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bigger presence today as you see behind me what has become a memorial to the victims here, people coming and leaving flowers, notes and saying prayers. willie? >> a lot of these pieces coming together in the last 12, 24 hours. chris jansing in brussels, we'll check back in with you, chris, thanks so much. richard haass, let's speak about these three guys who were known to law enforcement, now we're learning were involved in paris as well according to security services. how did they slip through the cracks after all these months? it was november when paris took place. why weren't they arrested earlier? >> there's lots of ways to answer that question. but if you remember what happened with 9/11, afterwards when the commission did the study, we knew the information that various law enforcement and intelligence agencies didn't quote/unquote connect the dots. this is that problem on a much larger scale. you have dozens of domestic
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agencies. we think of europe as this great bureaucratic morass but we're seeing will there's less to europe than meets the eye. they're not coordinating, plus you have tremendous privacy concerns which gets in the way of law enforcement and intel coordinating so all of these things are coming together so it turns out europe isn't poised to deal with the kind of problem they have. another level about the answer is r these communities, isolated and not integrated into societies. you have an intelligence problem, a law enforcement problem and a social problem and that's the answer to your question. >> but it's kind of incredible that after 9/11 yes we were not perhaps ready for 9/11 but then 9/11 happened and then you had madrid man other terrorist attacks and the europeans didn't take that as any kind of wakeup call to get their security operation into order. >> that's the state of modern
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europe. you've got again all these national barriers. you've got the cultural barriers of these various agencies. look at the disputes we've had with data. the privacy balance between individual privacy, collective security, much tougher, much harder to hand across information. even in the aftermath of this i wouldn't assume that europe institutes major reforms either in the legal machinery or what they actually did. i wouldn't assume this. >> the president spoke about that in buenos aires, argentina, where he was attending a state dinner. at one point he was guided from his table to the dance floor to try the tango. he struggled a bit with the steps. the first lady joined in as well and if the song they danced to sounds familiar, there's a good reason. it's the same one from the icon nick tango scene from "scent of a woman" where al pacino whisks a stranger to the dance floor. the president was asked if he's taking the scourge of isis seriously enough, especially since watching a baseball game in cuba and remaining overseas.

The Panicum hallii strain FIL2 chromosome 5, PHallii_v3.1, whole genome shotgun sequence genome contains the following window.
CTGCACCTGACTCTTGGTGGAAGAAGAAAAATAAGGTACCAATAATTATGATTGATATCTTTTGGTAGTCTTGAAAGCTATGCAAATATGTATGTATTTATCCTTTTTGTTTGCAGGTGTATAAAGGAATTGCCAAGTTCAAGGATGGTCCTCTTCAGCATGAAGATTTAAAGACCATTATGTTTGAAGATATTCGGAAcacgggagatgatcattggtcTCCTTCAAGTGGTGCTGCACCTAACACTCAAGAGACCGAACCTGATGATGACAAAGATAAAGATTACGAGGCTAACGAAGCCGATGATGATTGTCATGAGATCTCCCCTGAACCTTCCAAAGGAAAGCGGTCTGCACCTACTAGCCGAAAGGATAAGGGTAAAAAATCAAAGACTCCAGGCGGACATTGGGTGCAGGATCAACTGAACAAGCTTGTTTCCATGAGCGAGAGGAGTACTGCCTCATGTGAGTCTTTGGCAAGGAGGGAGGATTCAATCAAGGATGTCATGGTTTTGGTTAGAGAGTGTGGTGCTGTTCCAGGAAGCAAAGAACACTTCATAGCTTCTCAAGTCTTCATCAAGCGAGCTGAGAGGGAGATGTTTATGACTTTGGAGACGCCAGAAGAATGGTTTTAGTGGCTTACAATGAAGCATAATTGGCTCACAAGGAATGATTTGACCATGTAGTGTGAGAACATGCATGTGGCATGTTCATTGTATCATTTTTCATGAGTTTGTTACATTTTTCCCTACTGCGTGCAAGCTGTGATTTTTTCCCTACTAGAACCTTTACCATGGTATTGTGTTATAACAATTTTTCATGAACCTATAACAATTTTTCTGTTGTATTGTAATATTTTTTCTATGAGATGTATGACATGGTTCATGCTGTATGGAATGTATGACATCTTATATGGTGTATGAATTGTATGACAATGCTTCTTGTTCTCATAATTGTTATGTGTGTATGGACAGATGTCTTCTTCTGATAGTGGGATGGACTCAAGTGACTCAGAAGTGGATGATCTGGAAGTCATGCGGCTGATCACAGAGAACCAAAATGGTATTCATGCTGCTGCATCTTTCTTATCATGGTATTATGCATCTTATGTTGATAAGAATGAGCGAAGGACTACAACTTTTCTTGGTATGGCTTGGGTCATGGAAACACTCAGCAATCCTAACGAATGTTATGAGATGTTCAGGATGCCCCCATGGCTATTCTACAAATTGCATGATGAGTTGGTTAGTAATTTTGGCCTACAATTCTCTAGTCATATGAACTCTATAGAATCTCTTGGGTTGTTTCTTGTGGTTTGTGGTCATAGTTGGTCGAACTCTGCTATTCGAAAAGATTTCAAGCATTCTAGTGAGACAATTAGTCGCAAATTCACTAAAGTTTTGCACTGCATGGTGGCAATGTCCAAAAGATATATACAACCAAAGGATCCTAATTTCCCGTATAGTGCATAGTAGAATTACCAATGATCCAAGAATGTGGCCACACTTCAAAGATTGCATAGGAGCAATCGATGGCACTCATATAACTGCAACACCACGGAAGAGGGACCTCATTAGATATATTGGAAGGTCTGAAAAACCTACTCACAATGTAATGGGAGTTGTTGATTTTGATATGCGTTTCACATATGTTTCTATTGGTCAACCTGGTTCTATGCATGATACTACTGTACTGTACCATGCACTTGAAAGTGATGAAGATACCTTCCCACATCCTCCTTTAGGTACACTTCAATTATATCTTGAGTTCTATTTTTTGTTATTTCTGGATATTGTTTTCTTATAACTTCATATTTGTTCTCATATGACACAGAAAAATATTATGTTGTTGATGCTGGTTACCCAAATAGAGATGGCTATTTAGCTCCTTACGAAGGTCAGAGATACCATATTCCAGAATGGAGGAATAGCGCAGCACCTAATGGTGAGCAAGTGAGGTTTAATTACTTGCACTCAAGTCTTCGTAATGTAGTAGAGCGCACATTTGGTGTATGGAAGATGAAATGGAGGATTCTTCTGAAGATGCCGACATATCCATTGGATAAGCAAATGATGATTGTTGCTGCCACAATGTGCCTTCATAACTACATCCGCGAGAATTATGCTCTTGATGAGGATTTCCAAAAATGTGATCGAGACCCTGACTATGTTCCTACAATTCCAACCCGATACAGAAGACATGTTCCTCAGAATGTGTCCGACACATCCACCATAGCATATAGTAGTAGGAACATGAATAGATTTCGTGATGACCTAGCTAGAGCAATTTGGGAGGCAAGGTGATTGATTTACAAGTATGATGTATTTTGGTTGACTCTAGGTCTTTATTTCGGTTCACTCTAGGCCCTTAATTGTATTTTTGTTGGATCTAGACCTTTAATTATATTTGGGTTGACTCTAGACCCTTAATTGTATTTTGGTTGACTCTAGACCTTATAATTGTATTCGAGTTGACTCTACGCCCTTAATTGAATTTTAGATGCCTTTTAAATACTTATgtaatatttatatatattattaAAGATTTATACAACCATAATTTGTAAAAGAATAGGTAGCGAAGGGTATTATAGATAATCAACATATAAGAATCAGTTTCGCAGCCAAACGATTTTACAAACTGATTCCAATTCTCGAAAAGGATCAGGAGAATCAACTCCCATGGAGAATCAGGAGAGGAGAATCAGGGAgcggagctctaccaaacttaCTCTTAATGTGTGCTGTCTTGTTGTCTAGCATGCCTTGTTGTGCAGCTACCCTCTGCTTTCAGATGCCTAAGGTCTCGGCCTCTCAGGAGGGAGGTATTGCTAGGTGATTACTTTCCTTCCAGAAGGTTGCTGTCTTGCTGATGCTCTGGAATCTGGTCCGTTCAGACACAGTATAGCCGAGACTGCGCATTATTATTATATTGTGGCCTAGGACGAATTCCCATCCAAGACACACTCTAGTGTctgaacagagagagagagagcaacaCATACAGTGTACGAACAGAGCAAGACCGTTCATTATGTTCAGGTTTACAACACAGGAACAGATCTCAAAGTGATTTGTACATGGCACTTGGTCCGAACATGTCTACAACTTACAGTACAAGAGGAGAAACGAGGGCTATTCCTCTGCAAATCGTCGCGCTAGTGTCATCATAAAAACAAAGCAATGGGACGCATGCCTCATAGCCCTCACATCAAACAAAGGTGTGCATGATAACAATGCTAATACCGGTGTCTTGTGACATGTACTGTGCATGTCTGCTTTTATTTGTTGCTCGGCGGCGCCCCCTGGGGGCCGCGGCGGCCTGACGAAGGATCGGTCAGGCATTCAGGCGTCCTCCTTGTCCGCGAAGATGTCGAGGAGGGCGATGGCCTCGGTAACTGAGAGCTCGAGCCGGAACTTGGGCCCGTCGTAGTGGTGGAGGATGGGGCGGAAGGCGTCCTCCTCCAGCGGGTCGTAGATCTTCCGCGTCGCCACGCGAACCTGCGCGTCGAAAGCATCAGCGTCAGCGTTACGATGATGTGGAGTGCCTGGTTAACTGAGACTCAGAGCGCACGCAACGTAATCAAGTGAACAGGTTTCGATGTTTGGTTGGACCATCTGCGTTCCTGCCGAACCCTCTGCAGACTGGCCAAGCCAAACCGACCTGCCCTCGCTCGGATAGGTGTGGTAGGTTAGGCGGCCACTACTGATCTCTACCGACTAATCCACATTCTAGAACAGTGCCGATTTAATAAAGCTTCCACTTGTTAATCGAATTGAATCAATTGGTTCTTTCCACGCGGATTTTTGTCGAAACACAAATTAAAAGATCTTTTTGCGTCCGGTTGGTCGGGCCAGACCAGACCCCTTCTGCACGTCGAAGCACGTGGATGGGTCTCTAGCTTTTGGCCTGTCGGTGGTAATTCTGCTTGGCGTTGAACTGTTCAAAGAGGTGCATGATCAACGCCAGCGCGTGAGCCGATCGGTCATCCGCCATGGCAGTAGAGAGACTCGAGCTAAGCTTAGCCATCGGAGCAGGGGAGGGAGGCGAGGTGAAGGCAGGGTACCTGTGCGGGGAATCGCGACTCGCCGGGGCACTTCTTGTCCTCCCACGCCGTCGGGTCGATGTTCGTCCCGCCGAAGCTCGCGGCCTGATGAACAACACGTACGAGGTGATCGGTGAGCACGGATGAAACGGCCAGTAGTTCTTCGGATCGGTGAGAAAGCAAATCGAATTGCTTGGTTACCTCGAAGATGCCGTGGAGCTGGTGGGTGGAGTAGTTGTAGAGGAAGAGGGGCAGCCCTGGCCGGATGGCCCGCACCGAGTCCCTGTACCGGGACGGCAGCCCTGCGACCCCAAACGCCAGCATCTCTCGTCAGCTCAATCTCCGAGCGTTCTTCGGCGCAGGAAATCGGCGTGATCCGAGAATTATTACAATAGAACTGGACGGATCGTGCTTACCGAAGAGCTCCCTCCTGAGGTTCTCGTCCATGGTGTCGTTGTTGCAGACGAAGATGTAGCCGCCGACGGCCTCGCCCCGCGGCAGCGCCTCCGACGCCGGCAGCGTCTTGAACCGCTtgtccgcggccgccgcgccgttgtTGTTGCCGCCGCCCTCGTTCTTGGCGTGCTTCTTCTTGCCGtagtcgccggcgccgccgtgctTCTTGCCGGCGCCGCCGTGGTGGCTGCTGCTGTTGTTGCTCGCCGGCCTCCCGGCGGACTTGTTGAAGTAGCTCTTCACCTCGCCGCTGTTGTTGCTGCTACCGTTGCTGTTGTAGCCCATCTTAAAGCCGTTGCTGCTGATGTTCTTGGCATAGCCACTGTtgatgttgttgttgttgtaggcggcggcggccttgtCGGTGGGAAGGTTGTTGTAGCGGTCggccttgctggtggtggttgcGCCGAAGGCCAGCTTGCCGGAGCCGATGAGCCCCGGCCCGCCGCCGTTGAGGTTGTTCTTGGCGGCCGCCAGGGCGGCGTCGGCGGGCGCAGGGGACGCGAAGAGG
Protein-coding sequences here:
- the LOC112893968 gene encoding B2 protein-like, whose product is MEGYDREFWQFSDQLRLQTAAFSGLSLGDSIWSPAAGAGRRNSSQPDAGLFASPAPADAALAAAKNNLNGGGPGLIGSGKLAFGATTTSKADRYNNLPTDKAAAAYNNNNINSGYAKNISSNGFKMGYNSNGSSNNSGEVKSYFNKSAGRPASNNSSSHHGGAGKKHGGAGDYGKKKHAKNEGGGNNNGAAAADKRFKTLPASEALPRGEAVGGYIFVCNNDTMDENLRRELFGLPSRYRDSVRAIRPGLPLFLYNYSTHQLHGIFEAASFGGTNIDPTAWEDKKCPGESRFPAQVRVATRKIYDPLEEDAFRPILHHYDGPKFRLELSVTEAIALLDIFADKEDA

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>> groups like isil can't destroy us, they can't defeat us, they don't produce anything, they're not an existential threat to us their primary power in addition to killing innocent lives is to strike fear in our societies and that is how we are going to defeat these terrorist groups. in part because we're going after them and taking strikes against them and arresting them and getting intelligence on them and cooperating with other countries but a lot of it is also going to be to say "you do not have power over us." >> i want to go around the table with this but mark halperin, we'll start with you. there are political reactions to the president's reaction. how much of that should he have taken into consideration, could
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he even control given the reaction to the attacks, the baseball game and now the trip to argentina which he's getting a lot of criticism for. >> there's no great way to handle these situations. i think the consensus for most people who watch this stuff is that the baseball game, the way he handled it was a mistake. i think into there's intellectual sympathy for the notion that life has to go on, you can't let the terrorist control american actions but there's no doubt particularly at a time when hillary clinton and barack obama are arguing that america is the indispensable nation in leading a coalition against isis, i think there's no doubt people would like to see more stage craft and a balance towards decisive action rather than business as usual from the president. >> richard then nicolle. how much of this is fair? he cancels everything? i was critical yesterday. i think of the optics of the baseball game. i'm not saying he shouldn't have gone. i feel like it should have been handled differently. everything about it.
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but who am i to say? you have a little more experience in this. we've had presidents in this situation before, it's not the first time. what are we not getting here? >> it was right to go ahead with the trip, shouldn't cancel the trip. this president has canceled too many trips, it's created problems in asia when he hasn't gone places. argentina is one of the very rare good news stories in the world. this is a country that's come out of the worst authoritarian corrupt heavy handed years under mrs. kirchner. you have a new democratic government, they're doing the right things economically and politically. it's a good story. however, the advance person who let him do the tango, that person ought to be looking for work on somebody's -- in somebody's campaign very, very far away. that was a tremendous mistake. it's fine to go to argentina, you want to do the work but you have to be careful of these it will fophoto-ops. >> so the baseball game had symbolism, willie, did it not?